Sewage related services
Mains sewage is the norm in the UK, and there is much to recommend it. In general, if you can connect to the mains sewage system, then you should. It is cheap, safe and effective. However, there are some properties that are simply too isolated to make a connection to the mains appropriate.In these instances, you will need to treat your own sewage. But what exactly are we trying to do when we treat sewage, and how do we go about doing it?
What are we trying to achieve by treating sewage?
When we treat sewage we are trying to clean up the water we made dirty so that we can release it back into the natural environment. To do this, we need to remove three main things:
How do we treat it?
- - pathogens (dangerous organisms that may cause disease)
- - nutrients. If you release untreated sewage into the natural environment, the nutrients in sewage will act as a fertiliser. They will result in an increase in algae (small plants), and a process called eutrophication which can kill off many of the creatures living in the watercourse
- - solids. These can be unsightly, but more importantly they are a major source of nutrients, so by removing them we are reducing the risk of eutrophication
The first stage of treating sewage is to separate the solids from the liquids and the easiest way of separating them is by leaving the sewage in a tank until the solids either float or sink. You can then draw the liquid away from the middle of the tank, and treat the solids separately.
There are a variety of ways of treating the liquids, but they all have one thing in common; they are all designed to make a pleasant home for the micro-organisms that break down sewage. These micro-organisms need food, air, warmth and water, so if you are treating your sewage at home, you will need to take care of the system so that the micro-organisms can do their job. The end result of the sewage treatment system is water that is clean enough to either discharge back into the environment (into the ground or a local water course), or to reuse for something else (such as to feed a wildlife pond or to irrigate a garden).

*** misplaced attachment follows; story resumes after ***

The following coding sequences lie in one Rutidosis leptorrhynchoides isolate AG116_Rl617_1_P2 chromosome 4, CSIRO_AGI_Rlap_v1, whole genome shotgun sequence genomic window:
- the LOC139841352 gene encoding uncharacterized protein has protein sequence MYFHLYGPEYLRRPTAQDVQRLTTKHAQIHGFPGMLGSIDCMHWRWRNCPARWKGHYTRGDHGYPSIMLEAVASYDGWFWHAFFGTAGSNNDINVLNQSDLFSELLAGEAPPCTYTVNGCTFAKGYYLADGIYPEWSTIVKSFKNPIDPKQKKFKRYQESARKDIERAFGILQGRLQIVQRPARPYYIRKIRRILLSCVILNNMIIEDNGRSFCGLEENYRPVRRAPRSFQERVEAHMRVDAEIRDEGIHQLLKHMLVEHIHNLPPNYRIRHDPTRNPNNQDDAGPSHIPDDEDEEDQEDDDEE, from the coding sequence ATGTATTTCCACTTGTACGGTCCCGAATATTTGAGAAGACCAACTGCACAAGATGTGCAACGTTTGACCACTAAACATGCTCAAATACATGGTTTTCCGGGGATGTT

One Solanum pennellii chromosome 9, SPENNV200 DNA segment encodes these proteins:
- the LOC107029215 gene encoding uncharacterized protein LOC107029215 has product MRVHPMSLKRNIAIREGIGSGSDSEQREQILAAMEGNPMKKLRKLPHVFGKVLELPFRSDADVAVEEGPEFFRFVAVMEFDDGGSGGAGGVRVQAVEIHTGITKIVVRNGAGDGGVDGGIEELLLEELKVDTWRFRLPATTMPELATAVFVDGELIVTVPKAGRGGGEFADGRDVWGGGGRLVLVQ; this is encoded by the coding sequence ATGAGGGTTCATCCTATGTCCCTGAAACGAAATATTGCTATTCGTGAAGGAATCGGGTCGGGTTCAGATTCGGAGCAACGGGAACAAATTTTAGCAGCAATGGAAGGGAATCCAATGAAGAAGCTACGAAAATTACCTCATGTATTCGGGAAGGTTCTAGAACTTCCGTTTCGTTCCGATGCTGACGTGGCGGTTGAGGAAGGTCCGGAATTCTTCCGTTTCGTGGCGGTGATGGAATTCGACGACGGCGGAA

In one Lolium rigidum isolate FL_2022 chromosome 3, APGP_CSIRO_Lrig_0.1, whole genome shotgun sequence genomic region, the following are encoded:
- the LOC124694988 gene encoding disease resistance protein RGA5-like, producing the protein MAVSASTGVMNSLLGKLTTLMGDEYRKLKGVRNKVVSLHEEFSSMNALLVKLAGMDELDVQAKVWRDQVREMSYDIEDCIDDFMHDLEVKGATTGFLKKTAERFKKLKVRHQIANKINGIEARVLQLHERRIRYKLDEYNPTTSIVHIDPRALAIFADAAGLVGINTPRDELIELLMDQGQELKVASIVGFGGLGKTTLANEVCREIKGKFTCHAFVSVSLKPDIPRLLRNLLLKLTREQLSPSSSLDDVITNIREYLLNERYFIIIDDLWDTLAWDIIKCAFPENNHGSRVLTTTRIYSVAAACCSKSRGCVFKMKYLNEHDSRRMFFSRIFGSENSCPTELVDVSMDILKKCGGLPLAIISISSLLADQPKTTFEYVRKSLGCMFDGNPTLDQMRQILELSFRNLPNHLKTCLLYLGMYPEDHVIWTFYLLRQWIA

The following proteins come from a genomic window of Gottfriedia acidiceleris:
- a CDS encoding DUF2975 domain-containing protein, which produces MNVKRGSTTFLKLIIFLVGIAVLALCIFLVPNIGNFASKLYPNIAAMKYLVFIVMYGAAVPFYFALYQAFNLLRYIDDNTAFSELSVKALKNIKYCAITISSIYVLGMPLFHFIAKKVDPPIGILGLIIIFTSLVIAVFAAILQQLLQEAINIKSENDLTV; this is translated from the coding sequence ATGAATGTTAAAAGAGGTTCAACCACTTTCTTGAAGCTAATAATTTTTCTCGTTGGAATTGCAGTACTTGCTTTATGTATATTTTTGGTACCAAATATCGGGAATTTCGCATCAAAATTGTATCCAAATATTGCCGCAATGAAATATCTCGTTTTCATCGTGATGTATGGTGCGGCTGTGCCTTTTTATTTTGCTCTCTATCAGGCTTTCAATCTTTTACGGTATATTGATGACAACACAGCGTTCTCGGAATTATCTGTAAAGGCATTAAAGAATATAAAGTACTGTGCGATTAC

What about compost toilets?
We add water to sewage so we can move it along pipes to where we want to treat it. Sewage treatment consists of removing the solids from the water again and then cleaning the water to a high standard. In some instances it is simpler not to add water in the first place, and to have a compost toilet. You can then have a much simpler system for treating the water arising from baths, showers, sinks etc.
Want to know more?
A good introductory book on treating your own sewage is Sewage Solutions, available from the Centre for Alternative Technology. If you have a specific project in mind, Wales Water and Waste Services can help. We can visit your site and advise on how well any existing system is functioning and how it might be improved. We can design a system for you to install yourself, liaise with the Environment Agency and other regulators on your behalf, and show you how to maintain your treatment system.